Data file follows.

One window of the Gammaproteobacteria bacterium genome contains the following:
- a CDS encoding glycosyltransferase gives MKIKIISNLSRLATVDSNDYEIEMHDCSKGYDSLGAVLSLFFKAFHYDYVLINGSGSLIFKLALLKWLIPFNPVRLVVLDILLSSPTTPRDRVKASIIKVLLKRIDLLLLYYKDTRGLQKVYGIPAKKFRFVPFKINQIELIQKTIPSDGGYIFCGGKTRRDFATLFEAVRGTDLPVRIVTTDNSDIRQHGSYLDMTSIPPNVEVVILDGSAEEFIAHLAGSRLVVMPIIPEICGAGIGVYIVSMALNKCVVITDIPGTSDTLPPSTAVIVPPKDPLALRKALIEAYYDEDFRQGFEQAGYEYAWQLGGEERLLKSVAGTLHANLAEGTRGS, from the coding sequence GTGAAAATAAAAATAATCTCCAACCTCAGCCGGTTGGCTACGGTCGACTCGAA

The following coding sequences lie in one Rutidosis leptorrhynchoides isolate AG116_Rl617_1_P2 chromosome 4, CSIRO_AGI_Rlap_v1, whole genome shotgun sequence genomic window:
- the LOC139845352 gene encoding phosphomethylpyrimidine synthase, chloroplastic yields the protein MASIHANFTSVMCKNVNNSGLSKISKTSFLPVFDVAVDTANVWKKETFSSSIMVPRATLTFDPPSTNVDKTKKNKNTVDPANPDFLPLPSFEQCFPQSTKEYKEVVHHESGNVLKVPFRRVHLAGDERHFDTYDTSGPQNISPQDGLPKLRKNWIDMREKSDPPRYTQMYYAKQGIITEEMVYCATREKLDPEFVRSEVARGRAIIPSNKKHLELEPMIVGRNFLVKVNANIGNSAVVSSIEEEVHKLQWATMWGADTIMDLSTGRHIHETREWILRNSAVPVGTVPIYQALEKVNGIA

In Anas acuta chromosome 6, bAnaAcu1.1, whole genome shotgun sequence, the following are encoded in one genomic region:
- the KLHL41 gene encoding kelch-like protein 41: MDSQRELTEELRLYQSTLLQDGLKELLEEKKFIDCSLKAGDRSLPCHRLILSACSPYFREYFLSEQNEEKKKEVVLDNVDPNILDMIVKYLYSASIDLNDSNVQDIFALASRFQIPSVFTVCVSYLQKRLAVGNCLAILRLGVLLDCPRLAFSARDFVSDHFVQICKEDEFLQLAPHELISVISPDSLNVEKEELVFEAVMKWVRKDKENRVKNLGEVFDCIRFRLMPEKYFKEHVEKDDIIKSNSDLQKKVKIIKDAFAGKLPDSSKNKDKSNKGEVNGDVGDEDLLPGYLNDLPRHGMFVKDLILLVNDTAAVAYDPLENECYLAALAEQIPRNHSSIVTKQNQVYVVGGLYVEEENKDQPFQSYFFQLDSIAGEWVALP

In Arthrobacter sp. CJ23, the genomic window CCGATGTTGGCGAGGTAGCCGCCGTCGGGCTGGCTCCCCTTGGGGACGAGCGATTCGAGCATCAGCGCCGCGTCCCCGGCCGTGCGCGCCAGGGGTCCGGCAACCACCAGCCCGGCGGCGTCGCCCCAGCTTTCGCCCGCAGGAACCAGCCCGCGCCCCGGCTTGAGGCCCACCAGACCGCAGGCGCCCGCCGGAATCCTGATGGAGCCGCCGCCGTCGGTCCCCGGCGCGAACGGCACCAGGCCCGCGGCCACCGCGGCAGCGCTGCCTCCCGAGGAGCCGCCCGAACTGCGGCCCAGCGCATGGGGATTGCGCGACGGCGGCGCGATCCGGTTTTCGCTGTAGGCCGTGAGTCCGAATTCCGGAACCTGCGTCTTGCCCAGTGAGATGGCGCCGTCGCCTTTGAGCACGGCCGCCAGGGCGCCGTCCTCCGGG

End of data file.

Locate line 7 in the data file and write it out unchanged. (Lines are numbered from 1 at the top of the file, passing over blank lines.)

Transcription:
In Arthrobacter sp. CJ23, the genomic window CCGATGTTGGCGAGGTAGCCGCCGTCGGGCTGGCTCCCCTTGGGGACGAGCGATTCGAGCATCAGCGCCGCGTCCCCGGCCGTGCGCGCCAGGGGTCCGGCAACCACCAGCCCGGCGGCGTCGCCCCAGCTTTCGCCCGCAGGAACCAGCCCGCGCCCCGGCTTGAGGCCCACCAGACCGCAGGCGCCCGCCGGAATCCTGATGGAGCCGCCGCCGTCGGTCCCCGGCGCGAACGGCACCAGGCCCGCGGCCACCGCGGCAGCGCTGCCTCCCGAGGAGCCGCCCGAACTGCGGCCCAGCGCATGGGGATTGCGCGACGGCGGCGCGATCCGGTTTTCGCTGTAGGCCGTGAGTCCGAATTCCGGAACCTGCGTCTTGCCCAGTGAGATGGCGCCGTCGCCTTTGAGCACGGCCGCCAGGGCGCCGTCCTCCGGG